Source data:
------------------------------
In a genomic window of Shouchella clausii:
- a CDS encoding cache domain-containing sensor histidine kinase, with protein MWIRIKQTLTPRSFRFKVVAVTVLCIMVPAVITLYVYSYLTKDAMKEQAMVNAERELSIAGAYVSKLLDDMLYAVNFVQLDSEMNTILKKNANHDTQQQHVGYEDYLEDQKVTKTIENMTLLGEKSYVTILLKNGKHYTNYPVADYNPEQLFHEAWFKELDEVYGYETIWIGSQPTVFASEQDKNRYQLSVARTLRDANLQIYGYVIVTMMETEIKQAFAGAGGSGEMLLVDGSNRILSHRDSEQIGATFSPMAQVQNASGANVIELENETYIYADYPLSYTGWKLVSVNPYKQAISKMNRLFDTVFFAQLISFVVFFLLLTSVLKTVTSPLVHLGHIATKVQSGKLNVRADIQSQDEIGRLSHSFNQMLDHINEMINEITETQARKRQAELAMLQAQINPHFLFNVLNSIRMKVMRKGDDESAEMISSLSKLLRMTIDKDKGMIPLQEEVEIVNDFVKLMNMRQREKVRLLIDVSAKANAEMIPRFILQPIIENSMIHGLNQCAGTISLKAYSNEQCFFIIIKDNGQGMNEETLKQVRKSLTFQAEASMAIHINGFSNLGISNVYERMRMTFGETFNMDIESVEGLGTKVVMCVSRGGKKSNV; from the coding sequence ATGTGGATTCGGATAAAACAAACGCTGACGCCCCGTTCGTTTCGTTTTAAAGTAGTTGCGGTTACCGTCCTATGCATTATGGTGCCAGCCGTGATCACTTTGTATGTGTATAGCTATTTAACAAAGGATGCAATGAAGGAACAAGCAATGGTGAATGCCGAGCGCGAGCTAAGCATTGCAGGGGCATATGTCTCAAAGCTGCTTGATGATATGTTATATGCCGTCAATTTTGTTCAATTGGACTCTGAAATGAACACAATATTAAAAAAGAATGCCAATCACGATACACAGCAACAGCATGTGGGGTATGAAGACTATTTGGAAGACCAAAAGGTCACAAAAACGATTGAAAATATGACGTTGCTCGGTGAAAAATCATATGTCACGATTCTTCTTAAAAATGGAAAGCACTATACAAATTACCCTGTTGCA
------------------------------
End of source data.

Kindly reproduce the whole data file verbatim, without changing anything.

In a genomic window of Shouchella clausii:
- a CDS encoding cache domain-containing sensor histidine kinase, with protein MWIRIKQTLTPRSFRFKVVAVTVLCIMVPAVITLYVYSYLTKDAMKEQAMVNAERELSIAGAYVSKLLDDMLYAVNFVQLDSEMNTILKKNANHDTQQQHVGYEDYLEDQKVTKTIENMTLLGEKSYVTILLKNGKHYTNYPVADYNPEQLFHEAWFKELDEVYGYETIWIGSQPTVFASEQDKNRYQLSVARTLRDANLQIYGYVIVTMMETEIKQAFAGAGGSGEMLLVDGSNRILSHRDSEQIGATFSPMAQVQNASGANVIELENETYIYADYPLSYTGWKLVSVNPYKQAISKMNRLFDTVFFAQLISFVVFFLLLTSVLKTVTSPLVHLGHIATKVQSGKLNVRADIQSQDEIGRLSHSFNQMLDHINEMINEITETQARKRQAELAMLQAQINPHFLFNVLNSIRMKVMRKGDDESAEMISSLSKLLRMTIDKDKGMIPLQEEVEIVNDFVKLMNMRQREKVRLLIDVSAKANAEMIPRFILQPIIENSMIHGLNQCAGTISLKAYSNEQCFFIIIKDNGQGMNEETLKQVRKSLTFQAEASMAIHINGFSNLGISNVYERMRMTFGETFNMDIESVEGLGTKVVMCVSRGGKKSNV; from the coding sequence ATGTGGATTCGGATAAAACAAACGCTGACGCCCCGTTCGTTTCGTTTTAAAGTAGTTGCGGTTACCGTCCTATGCATTATGGTGCCAGCCGTGATCACTTTGTATGTGTATAGCTATTTAACAAAGGATGCAATGAAGGAACAAGCAATGGTGAATGCCGAGCGCGAGCTAAGCATTGCAGGGGCATATGTCTCAAAGCTGCTTGATGATATGTTATATGCCGTCAATTTTGTTCAATTGGACTCTGAAATGAACACAATATTAAAAAAGAATGCCAATCACGATACACAGCAACAGCATGTGGGGTATGAAGACTATTTGGAAGACCAAAAGGTCACAAAAACGATTGAAAATATGACGTTGCTCGGTGAAAAATCATATGTCACGATTCTTCTTAAAAATGGAAAGCACTATACAAATTACCCTGTTGCA